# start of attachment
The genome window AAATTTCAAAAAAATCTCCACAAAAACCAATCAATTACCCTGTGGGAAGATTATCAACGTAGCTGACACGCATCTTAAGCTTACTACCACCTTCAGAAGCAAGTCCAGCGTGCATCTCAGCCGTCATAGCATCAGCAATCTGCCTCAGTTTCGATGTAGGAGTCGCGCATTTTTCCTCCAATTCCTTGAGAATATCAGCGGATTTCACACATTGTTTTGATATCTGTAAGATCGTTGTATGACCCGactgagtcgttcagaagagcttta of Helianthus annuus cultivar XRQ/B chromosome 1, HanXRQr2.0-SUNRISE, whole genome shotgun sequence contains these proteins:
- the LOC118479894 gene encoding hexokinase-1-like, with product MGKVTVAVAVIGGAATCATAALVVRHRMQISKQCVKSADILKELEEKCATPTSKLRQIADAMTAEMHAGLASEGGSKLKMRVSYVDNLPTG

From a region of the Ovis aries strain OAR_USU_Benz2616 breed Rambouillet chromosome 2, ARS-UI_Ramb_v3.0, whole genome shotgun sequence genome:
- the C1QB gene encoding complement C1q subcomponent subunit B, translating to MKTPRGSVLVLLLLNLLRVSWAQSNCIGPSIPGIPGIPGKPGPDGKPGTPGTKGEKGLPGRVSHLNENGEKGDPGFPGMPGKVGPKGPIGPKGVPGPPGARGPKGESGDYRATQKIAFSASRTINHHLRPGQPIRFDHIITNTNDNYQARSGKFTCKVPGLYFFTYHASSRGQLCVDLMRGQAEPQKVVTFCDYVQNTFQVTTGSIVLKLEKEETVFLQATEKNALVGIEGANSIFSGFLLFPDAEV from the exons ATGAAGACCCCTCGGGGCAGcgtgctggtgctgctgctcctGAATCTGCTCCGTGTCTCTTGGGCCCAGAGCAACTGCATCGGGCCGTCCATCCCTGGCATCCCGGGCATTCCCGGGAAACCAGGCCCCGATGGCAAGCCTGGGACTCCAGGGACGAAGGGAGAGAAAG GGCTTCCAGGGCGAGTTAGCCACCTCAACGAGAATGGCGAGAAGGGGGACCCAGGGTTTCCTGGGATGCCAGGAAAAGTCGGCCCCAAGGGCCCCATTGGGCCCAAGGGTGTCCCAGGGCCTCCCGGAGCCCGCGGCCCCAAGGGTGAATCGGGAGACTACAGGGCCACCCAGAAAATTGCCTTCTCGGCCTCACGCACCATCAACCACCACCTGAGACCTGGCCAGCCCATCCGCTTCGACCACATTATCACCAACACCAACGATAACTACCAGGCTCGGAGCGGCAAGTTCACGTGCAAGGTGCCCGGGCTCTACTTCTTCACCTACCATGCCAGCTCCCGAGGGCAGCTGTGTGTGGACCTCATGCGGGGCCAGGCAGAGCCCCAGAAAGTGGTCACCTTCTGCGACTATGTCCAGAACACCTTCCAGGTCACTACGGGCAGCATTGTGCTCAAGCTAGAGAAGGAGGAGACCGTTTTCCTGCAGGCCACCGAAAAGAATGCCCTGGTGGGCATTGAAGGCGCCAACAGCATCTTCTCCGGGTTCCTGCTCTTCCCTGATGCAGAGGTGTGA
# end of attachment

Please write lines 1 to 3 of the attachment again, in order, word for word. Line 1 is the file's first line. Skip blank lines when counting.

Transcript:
The genome window AAATTTCAAAAAAATCTCCACAAAAACCAATCAATTACCCTGTGGGAAGATTATCAACGTAGCTGACACGCATCTTAAGCTTACTACCACCTTCAGAAGCAAGTCCAGCGTGCATCTCAGCCGTCATAGCATCAGCAATCTGCCTCAGTTTCGATGTAGGAGTCGCGCATTTTTCCTCCAATTCCTTGAGAATATCAGCGGATTTCACACATTGTTTTGATATCTGTAAGATCGTTGTATGACCCGactgagtcgttcagaagagcttta of Helianthus annuus cultivar XRQ/B chromosome 1, HanXRQr2.0-SUNRISE, whole genome shotgun sequence contains these proteins:
- the LOC118479894 gene encoding hexokinase-1-like, with product MGKVTVAVAVIGGAATCATAALVVRHRMQISKQCVKSADILKELEEKCATPTSKLRQIADAMTAEMHAGLASEGGSKLKMRVSYVDNLPTG

From a region of the Ovis aries strain OAR_USU_Benz2616 breed Rambouillet chromosome 2, ARS-UI_Ramb_v3.0, whole genome shotgun sequence genome: